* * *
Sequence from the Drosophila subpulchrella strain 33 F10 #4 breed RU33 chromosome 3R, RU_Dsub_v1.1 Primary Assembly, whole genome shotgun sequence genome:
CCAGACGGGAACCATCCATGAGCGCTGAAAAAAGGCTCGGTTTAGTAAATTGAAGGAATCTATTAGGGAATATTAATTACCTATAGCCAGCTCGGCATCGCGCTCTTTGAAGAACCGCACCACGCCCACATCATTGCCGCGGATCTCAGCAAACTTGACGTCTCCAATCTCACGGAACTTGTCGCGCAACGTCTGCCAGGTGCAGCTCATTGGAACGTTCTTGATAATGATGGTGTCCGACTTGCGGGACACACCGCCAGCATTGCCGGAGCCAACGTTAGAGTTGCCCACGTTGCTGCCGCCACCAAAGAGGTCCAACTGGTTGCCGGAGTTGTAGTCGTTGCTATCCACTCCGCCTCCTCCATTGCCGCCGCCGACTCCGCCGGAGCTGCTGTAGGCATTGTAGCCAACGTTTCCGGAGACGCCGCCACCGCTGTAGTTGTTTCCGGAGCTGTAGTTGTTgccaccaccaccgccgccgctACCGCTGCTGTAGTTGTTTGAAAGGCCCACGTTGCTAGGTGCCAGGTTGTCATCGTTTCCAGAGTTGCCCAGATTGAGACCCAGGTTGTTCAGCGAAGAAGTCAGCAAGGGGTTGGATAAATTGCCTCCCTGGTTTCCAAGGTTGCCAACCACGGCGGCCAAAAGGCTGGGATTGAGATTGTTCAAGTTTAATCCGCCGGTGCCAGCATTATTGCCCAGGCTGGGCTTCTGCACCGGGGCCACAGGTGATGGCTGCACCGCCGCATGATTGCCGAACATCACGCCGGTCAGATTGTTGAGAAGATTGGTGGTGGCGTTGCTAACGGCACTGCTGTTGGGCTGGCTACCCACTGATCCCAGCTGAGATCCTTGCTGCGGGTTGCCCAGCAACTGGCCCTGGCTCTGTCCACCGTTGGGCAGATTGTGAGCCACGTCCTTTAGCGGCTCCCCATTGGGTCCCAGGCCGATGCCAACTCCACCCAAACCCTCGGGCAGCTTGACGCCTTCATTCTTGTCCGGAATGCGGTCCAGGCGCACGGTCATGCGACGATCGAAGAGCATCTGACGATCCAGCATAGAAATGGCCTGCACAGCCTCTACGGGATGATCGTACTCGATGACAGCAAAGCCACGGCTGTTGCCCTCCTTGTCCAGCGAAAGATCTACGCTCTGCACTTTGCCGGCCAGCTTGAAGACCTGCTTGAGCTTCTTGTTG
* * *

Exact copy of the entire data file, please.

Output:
Sequence from the Drosophila subpulchrella strain 33 F10 #4 breed RU33 chromosome 3R, RU_Dsub_v1.1 Primary Assembly, whole genome shotgun sequence genome:
CCAGACGGGAACCATCCATGAGCGCTGAAAAAAGGCTCGGTTTAGTAAATTGAAGGAATCTATTAGGGAATATTAATTACCTATAGCCAGCTCGGCATCGCGCTCTTTGAAGAACCGCACCACGCCCACATCATTGCCGCGGATCTCAGCAAACTTGACGTCTCCAATCTCACGGAACTTGTCGCGCAACGTCTGCCAGGTGCAGCTCATTGGAACGTTCTTGATAATGATGGTGTCCGACTTGCGGGACACACCGCCAGCATTGCCGGAGCCAACGTTAGAGTTGCCCACGTTGCTGCCGCCACCAAAGAGGTCCAACTGGTTGCCGGAGTTGTAGTCGTTGCTATCCACTCCGCCTCCTCCATTGCCGCCGCCGACTCCGCCGGAGCTGCTGTAGGCATTGTAGCCAACGTTTCCGGAGACGCCGCCACCGCTGTAGTTGTTTCCGGAGCTGTAGTTGTTgccaccaccaccgccgccgctACCGCTGCTGTAGTTGTTTGAAAGGCCCACGTTGCTAGGTGCCAGGTTGTCATCGTTTCCAGAGTTGCCCAGATTGAGACCCAGGTTGTTCAGCGAAGAAGTCAGCAAGGGGTTGGATAAATTGCCTCCCTGGTTTCCAAGGTTGCCAACCACGGCGGCCAAAAGGCTGGGATTGAGATTGTTCAAGTTTAATCCGCCGGTGCCAGCATTATTGCCCAGGCTGGGCTTCTGCACCGGGGCCACAGGTGATGGCTGCACCGCCGCATGATTGCCGAACATCACGCCGGTCAGATTGTTGAGAAGATTGGTGGTGGCGTTGCTAACGGCACTGCTGTTGGGCTGGCTACCCACTGATCCCAGCTGAGATCCTTGCTGCGGGTTGCCCAGCAACTGGCCCTGGCTCTGTCCACCGTTGGGCAGATTGTGAGCCACGTCCTTTAGCGGCTCCCCATTGGGTCCCAGGCCGATGCCAACTCCACCCAAACCCTCGGGCAGCTTGACGCCTTCATTCTTGTCCGGAATGCGGTCCAGGCGCACGGTCATGCGACGATCGAAGAGCATCTGACGATCCAGCATAGAAATGGCCTGCACAGCCTCTACGGGATGATCGTACTCGATGACAGCAAAGCCACGGCTGTTGCCCTCCTTGTCCAGCGAAAGATCTACGCTCTGCACTTTGCCGGCCAGCTTGAAGACCTGCTTGAGCTTCTTGTTG